Saturday, July 7, 2018

Our Best Canine Joint Regimen, and A Neeko Update (Bad hip xray photos)

Last week, Neeko had a follow up with our primary vet, the wonderful Dr. Cindy Baker-O'Dell. Some adjustments were made to her treatment regimen. She had an x-ray of her paw, the bone lesion is unchanged. She had an ultrasound of her spleen, Dr. Baker-O'Dell said her spleen is "beautiful." She will have follow up chest x-rays in September. A couple of medication/supplement changes were made at her appointment last week.

She is not really limping on her front legs now, so our primary concern is her hips. The emergency vet described them as "horrible." Dr. Baker said she almost wishes she had never seen Neeko's hip x-rays.

advanced hip dysplasia dog, bad hip dysplasia
Neeko's hip x-ray
This is Neeko's hip x-ray. It demonstrates advanced hip dysplasia with subsequent proliferative arthritis. This is a very bad canine hip xray. Many are impressed she can even walk. (Ignore the fact that the x-ray states "unaltered." Neeko is in fact spayed, was at a young age. Which I beat myself up for.)

Short story long, my girl has bad hips. But we are doing everything we can to treat them, short of surgery at this point. I am actually interested in surgery and/or stem cell therapy for her hips, but we have to be certain there is no underlying disease process at this point.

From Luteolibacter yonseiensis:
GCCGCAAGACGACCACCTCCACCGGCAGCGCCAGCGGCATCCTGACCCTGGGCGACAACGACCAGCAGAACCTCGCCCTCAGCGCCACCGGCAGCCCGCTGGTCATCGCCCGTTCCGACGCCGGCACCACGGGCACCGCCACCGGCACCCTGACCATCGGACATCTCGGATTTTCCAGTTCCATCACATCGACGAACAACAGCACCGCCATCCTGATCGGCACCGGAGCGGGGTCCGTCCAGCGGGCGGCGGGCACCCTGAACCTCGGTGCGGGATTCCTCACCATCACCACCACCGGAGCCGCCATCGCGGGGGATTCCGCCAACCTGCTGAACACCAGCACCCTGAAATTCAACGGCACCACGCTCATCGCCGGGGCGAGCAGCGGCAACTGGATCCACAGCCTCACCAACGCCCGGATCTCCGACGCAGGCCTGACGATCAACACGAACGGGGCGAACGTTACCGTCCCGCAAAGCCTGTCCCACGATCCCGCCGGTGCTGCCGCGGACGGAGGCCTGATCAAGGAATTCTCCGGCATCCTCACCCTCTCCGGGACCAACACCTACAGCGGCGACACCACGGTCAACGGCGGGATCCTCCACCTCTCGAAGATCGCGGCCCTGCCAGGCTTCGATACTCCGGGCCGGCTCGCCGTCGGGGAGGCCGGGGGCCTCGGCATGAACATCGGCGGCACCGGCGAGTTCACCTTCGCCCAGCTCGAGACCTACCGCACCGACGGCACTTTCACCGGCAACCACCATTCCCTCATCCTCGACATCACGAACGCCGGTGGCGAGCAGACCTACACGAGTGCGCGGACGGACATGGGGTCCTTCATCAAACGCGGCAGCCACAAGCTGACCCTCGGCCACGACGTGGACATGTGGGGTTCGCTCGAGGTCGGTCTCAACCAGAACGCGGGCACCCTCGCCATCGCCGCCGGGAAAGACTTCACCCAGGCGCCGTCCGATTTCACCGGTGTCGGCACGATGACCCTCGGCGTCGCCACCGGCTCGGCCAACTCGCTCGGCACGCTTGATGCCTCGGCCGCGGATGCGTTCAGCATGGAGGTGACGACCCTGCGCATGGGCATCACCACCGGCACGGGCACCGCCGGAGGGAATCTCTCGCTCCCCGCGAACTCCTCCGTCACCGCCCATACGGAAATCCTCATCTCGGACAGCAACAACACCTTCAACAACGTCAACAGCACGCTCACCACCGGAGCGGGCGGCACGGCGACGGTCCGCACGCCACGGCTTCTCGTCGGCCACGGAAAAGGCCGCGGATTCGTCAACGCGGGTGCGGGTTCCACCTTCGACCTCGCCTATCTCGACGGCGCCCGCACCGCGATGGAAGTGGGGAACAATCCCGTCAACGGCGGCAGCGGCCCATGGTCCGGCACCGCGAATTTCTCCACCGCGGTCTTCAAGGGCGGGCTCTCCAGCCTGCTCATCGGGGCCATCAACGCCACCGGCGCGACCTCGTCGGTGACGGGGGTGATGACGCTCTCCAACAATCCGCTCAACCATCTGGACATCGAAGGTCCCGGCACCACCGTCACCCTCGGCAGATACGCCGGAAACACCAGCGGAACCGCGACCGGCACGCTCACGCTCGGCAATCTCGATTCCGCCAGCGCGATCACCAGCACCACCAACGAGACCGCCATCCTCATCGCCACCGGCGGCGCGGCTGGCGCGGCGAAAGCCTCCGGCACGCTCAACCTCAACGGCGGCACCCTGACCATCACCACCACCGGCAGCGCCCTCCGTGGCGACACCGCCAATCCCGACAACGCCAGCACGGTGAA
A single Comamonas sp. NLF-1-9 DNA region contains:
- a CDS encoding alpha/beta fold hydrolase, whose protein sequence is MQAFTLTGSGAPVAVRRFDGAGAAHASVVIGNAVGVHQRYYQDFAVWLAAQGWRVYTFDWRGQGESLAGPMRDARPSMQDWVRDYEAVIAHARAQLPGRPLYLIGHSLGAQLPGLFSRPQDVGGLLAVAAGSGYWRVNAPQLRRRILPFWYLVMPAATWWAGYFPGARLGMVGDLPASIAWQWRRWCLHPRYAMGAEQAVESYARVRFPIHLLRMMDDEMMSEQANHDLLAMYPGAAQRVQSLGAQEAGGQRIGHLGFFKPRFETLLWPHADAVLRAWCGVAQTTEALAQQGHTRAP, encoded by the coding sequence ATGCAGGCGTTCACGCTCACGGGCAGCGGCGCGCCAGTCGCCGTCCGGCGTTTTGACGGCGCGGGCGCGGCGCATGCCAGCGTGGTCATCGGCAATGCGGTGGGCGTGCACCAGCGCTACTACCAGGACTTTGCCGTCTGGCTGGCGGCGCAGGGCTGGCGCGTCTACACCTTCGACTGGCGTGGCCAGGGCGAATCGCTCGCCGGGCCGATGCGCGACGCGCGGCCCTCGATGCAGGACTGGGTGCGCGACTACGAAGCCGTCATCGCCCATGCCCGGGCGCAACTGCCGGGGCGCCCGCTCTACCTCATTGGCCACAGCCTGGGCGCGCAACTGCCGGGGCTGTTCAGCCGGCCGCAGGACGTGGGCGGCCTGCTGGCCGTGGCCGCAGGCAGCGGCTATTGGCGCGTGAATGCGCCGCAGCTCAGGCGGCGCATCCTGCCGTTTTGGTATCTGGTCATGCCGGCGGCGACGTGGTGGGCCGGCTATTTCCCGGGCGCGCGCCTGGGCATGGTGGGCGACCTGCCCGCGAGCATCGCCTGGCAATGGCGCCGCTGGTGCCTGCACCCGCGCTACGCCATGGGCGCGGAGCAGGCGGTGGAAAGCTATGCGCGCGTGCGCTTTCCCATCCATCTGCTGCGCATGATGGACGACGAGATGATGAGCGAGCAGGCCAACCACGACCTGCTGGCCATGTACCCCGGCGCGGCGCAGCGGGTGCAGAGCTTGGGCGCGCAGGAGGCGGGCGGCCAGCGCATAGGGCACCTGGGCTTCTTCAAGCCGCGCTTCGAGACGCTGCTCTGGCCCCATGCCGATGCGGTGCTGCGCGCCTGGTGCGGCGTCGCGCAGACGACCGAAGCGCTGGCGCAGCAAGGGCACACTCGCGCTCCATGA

The following is Neeko's current hip/joint regimen, which seems to be working pretty well. Dr. Baker stopped the carprofen, and her appetite almost instantly came back, which is a good thing.

Our Current Joint Regimen

Adequan - polysulfated glycosaminoglycan. It is derived from bovine (cow) trachea, and is FDA approved to prevent cartilage loss and may restore joint lubrication, relieve inflammation, and renew the building blocks of healthy cartilage. Adequan is available by prescription only from your veterinarian. It is typically injected approximately once per month after a loading period in which injections are given twice weekly for four weeks. Following is a video demonstrating how easy it is to inject adequan into your dog. 





Fish oil - fish oil dosing can be confusing. There is the mg of actual fish oil, and the mg of DHA + EPA, which is the Omega fatty acids we are most concerned with. It is the amount of DHA + EPA that is important. The general rule of thumb for raw fed dogs in 10 mg EPA + DHA per pound for maintenance dosing, and 30 mg EPA + DHA for therapeutic dosing. This is to balance out the Omega 6 to Omega 3 fatty acid ratio, and to provide anti-inflammatory benefits, along with cardiovascular, joint, skin and coat health benefits.

Neeko is currently on 60 mg per pound of DHA + EPA for her fish oil dosing. This is nearly 6000 mg for her. The most convenient and cost effective way for me to dose her is with Nature's Bounty concentrated fish oil capsules. Each capsule contains 1400 mg fish oil and 980 mg EPA + DHA. So she receives 6 capsules per day. She takes them easily, because she has figured out that if she punctures them with her teeth, she gets the fish oil taste. So they are treats to her.



Glucosamine - Neeko is currently on two different joint/glucosamine supplements. I had her on GlycoFlex 3 chews, because they are in treat form, contain a high amount of glucosamine, and contain MSM and green-lipped mussel. (I love my dog so damn much I give her products that could kill me. I have an anaphylactic allergy to shellfish.) Dr. Baker suggested the addition of Arthroplex because it adds bromelain and boswellia. It also adds Vitamin C, which anecdotal literature suggests helps with joint pain and DLPA (DL-Phenylanine.) She is currently receiving 2 GlycoFlex soft chews and 4 Arthroplex caps per day.